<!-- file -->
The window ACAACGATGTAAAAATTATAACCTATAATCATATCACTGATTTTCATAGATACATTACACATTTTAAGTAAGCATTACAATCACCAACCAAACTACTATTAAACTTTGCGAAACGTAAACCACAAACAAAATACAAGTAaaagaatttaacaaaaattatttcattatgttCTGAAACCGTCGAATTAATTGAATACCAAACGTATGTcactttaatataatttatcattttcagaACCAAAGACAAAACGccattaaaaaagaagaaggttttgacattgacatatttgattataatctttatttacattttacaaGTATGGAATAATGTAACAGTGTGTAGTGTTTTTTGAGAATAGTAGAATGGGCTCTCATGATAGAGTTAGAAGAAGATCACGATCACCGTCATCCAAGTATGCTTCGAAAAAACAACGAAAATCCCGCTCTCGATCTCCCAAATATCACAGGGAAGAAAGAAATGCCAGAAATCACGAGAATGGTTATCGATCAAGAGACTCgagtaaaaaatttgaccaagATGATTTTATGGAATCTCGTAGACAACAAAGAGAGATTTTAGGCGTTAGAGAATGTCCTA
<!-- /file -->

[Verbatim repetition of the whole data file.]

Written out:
The window ACAACGATGTAAAAATTATAACCTATAATCATATCACTGATTTTCATAGATACATTACACATTTTAAGTAAGCATTACAATCACCAACCAAACTACTATTAAACTTTGCGAAACGTAAACCACAAACAAAATACAAGTAaaagaatttaacaaaaattatttcattatgttCTGAAACCGTCGAATTAATTGAATACCAAACGTATGTcactttaatataatttatcattttcagaACCAAAGACAAAACGccattaaaaaagaagaaggttttgacattgacatatttgattataatctttatttacattttacaaGTATGGAATAATGTAACAGTGTGTAGTGTTTTTTGAGAATAGTAGAATGGGCTCTCATGATAGAGTTAGAAGAAGATCACGATCACCGTCATCCAAGTATGCTTCGAAAAAACAACGAAAATCCCGCTCTCGATCTCCCAAATATCACAGGGAAGAAAGAAATGCCAGAAATCACGAGAATGGTTATCGATCAAGAGACTCgagtaaaaaatttgaccaagATGATTTTATGGAATCTCGTAGACAACAAAGAGAGATTTTAGGCGTTAGAGAATGTCCTA